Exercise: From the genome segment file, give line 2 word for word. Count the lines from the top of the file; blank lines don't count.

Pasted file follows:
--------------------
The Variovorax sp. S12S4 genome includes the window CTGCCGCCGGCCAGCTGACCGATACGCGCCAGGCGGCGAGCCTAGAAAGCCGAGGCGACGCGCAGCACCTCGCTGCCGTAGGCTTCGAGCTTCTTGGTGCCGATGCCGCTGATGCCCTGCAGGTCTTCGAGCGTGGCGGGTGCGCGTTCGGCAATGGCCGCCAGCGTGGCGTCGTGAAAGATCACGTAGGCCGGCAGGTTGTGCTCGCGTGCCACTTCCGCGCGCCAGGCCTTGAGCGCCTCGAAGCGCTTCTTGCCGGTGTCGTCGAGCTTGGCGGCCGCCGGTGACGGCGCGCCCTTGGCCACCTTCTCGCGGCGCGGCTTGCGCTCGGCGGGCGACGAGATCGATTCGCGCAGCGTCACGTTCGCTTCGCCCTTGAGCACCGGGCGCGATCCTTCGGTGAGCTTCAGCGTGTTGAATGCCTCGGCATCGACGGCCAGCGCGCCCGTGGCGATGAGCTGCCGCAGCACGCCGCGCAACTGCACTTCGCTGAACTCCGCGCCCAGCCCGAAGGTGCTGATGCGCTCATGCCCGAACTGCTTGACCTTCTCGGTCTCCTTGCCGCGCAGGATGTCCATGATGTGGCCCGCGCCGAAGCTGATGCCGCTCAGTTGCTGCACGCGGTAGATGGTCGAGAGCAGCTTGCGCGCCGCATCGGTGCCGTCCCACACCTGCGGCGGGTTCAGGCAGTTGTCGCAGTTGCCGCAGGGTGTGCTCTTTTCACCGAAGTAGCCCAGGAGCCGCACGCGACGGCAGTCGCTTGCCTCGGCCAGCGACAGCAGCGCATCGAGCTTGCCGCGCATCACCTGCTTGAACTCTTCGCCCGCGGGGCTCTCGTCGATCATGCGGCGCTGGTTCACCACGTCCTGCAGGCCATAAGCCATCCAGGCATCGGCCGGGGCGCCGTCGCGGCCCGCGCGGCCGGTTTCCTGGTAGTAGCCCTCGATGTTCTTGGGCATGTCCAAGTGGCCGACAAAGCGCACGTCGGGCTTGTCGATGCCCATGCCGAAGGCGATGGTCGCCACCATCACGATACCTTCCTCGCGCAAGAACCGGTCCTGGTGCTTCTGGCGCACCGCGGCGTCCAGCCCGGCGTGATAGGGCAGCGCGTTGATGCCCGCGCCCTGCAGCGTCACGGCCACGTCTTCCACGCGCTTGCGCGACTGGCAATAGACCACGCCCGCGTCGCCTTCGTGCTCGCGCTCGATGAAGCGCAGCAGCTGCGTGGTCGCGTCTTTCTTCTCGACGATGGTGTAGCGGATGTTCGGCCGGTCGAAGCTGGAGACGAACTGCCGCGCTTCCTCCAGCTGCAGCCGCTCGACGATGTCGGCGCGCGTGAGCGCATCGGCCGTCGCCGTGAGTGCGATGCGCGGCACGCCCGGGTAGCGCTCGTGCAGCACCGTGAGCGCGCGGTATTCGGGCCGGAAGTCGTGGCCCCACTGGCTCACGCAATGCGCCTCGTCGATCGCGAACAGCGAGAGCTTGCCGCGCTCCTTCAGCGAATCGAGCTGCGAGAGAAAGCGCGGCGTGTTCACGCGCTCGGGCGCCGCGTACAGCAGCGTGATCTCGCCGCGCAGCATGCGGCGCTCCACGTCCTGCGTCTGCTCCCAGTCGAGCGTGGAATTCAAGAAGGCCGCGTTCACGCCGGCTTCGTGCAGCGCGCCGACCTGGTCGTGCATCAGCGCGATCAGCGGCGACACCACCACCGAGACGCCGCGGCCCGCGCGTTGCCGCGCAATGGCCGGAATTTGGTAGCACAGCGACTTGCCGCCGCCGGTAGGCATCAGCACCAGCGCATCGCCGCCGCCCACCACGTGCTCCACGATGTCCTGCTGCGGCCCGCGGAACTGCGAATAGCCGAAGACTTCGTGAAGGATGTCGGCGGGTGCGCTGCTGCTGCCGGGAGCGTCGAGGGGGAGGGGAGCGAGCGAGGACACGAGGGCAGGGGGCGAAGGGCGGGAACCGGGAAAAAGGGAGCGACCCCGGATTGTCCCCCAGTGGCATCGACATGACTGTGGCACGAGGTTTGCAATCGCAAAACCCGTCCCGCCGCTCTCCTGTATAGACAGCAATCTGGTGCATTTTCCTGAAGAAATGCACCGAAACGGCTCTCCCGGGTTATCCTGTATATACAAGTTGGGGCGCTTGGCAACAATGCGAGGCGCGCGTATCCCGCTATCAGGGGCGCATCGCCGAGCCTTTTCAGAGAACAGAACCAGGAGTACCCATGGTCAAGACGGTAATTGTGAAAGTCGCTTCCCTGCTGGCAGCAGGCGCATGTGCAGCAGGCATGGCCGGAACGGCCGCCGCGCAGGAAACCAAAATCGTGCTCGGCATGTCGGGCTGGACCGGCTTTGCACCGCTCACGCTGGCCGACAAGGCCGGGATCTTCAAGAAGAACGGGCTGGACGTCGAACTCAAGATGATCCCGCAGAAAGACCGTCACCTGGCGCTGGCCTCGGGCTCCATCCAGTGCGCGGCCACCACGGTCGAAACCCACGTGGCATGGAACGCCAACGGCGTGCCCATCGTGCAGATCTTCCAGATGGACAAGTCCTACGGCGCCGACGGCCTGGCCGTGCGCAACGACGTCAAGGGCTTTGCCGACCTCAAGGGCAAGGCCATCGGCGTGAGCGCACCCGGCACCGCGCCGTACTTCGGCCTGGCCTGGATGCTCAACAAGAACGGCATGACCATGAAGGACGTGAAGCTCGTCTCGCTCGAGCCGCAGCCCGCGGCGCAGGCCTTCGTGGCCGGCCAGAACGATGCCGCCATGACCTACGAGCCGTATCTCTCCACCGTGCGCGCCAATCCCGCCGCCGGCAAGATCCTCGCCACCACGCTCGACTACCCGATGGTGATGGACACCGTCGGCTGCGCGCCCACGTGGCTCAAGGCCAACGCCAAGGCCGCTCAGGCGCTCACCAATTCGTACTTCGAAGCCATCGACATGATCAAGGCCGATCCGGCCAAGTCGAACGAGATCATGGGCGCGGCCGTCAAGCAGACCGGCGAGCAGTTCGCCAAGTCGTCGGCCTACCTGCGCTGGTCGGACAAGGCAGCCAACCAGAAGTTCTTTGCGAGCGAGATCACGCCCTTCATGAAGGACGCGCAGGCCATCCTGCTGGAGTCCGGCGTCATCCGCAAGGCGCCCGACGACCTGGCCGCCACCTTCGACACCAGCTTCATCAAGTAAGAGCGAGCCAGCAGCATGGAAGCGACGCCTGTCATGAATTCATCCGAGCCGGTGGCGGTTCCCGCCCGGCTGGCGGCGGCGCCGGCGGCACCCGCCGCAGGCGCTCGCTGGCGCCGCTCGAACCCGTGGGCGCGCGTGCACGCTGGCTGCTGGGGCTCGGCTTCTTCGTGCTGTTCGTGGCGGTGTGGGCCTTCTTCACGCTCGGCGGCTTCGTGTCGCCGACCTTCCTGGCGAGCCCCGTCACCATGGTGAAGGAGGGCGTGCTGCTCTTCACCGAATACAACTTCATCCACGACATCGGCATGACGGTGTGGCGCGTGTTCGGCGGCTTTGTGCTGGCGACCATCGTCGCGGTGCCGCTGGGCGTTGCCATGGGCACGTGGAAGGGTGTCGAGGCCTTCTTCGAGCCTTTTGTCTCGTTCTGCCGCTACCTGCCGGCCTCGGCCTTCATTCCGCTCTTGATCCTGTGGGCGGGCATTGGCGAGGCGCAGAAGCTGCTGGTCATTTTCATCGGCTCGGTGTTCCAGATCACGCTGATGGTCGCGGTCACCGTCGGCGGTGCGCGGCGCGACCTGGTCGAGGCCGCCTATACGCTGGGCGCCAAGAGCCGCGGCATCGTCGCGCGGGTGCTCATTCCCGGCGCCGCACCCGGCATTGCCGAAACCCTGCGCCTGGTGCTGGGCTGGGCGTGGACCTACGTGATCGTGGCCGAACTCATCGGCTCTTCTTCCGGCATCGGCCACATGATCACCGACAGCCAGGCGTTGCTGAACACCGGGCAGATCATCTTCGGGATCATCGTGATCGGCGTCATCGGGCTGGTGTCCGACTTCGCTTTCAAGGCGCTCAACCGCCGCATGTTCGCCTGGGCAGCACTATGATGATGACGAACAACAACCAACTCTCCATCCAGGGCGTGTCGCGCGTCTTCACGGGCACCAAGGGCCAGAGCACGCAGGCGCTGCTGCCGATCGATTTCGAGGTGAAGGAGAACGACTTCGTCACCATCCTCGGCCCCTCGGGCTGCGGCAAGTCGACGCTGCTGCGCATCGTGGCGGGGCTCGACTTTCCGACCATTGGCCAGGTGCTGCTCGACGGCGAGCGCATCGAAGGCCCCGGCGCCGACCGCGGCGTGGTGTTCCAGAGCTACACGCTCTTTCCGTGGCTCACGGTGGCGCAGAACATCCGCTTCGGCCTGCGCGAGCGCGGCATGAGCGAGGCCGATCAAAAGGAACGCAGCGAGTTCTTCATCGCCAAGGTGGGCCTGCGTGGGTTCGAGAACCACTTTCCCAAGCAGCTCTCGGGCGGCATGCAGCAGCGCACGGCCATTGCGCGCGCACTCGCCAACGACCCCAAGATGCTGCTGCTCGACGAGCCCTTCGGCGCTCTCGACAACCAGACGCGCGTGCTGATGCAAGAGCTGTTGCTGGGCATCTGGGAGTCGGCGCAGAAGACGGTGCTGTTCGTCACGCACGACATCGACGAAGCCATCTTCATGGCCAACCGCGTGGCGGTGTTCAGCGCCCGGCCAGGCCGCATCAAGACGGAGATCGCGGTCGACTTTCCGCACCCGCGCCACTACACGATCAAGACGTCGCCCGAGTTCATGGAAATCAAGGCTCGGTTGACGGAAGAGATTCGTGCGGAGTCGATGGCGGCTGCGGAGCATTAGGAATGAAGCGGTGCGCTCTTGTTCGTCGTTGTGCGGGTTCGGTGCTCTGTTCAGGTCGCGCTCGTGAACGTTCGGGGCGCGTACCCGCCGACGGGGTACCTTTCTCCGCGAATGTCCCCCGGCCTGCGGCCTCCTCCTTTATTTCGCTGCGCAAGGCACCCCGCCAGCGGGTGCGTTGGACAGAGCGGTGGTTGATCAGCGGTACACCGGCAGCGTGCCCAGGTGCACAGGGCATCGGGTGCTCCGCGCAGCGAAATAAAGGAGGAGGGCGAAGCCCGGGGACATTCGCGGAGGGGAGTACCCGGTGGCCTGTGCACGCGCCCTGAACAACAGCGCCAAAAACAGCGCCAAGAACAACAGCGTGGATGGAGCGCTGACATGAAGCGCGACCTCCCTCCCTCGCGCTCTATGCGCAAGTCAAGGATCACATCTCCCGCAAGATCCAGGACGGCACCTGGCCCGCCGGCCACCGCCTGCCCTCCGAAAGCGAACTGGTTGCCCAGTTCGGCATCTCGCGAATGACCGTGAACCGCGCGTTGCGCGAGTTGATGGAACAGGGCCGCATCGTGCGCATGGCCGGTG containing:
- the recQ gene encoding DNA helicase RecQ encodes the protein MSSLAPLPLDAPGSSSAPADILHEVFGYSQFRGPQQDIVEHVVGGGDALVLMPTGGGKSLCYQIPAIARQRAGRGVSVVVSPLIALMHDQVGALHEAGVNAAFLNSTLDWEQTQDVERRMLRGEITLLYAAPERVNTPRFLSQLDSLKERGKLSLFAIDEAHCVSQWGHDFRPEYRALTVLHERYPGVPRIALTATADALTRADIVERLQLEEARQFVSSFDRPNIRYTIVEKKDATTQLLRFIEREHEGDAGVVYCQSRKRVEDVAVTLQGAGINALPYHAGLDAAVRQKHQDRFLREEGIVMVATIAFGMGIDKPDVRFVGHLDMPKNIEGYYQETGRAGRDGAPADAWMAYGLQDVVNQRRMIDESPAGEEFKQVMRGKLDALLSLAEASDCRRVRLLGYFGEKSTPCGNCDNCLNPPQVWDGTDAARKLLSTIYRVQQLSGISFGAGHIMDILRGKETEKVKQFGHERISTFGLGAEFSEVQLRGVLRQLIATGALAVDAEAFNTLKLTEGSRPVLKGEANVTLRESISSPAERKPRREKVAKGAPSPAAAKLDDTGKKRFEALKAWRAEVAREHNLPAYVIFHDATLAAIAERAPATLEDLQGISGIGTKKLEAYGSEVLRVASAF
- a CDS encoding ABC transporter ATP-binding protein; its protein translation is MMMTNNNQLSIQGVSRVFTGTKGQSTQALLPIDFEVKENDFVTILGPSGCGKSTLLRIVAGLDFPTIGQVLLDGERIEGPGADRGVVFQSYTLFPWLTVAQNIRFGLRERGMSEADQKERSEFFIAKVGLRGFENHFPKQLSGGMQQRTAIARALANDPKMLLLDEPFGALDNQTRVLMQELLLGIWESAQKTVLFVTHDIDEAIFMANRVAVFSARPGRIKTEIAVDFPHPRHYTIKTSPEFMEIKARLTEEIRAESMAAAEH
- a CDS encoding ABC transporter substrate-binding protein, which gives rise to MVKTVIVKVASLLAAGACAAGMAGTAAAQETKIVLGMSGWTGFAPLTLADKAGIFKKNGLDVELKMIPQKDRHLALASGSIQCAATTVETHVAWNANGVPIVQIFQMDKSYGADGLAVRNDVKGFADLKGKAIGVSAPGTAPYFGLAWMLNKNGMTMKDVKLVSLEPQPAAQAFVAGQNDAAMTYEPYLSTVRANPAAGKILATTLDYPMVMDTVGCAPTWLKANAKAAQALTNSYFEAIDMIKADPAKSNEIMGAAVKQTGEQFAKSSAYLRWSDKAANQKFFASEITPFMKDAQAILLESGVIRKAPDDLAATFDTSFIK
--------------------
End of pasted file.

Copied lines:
- the recQ gene encoding DNA helicase RecQ encodes the protein MSSLAPLPLDAPGSSSAPADILHEVFGYSQFRGPQQDIVEHVVGGGDALVLMPTGGGKSLCYQIPAIARQRAGRGVSVVVSPLIALMHDQVGALHEAGVNAAFLNSTLDWEQTQDVERRMLRGEITLLYAAPERVNTPRFLSQLDSLKERGKLSLFAIDEAHCVSQWGHDFRPEYRALTVLHERYPGVPRIALTATADALTRADIVERLQLEEARQFVSSFDRPNIRYTIVEKKDATTQLLRFIEREHEGDAGVVYCQSRKRVEDVAVTLQGAGINALPYHAGLDAAVRQKHQDRFLREEGIVMVATIAFGMGIDKPDVRFVGHLDMPKNIEGYYQETGRAGRDGAPADAWMAYGLQDVVNQRRMIDESPAGEEFKQVMRGKLDALLSLAEASDCRRVRLLGYFGEKSTPCGNCDNCLNPPQVWDGTDAARKLLSTIYRVQQLSGISFGAGHIMDILRGKETEKVKQFGHERISTFGLGAEFSEVQLRGVLRQLIATGALAVDAEAFNTLKLTEGSRPVLKGEANVTLRESISSPAERKPRREKVAKGAPSPAAAKLDDTGKKRFEALKAWRAEVAREHNLPAYVIFHDATLAAIAERAPATLEDLQGISGIGTKKLEAYGSEVLRVASAF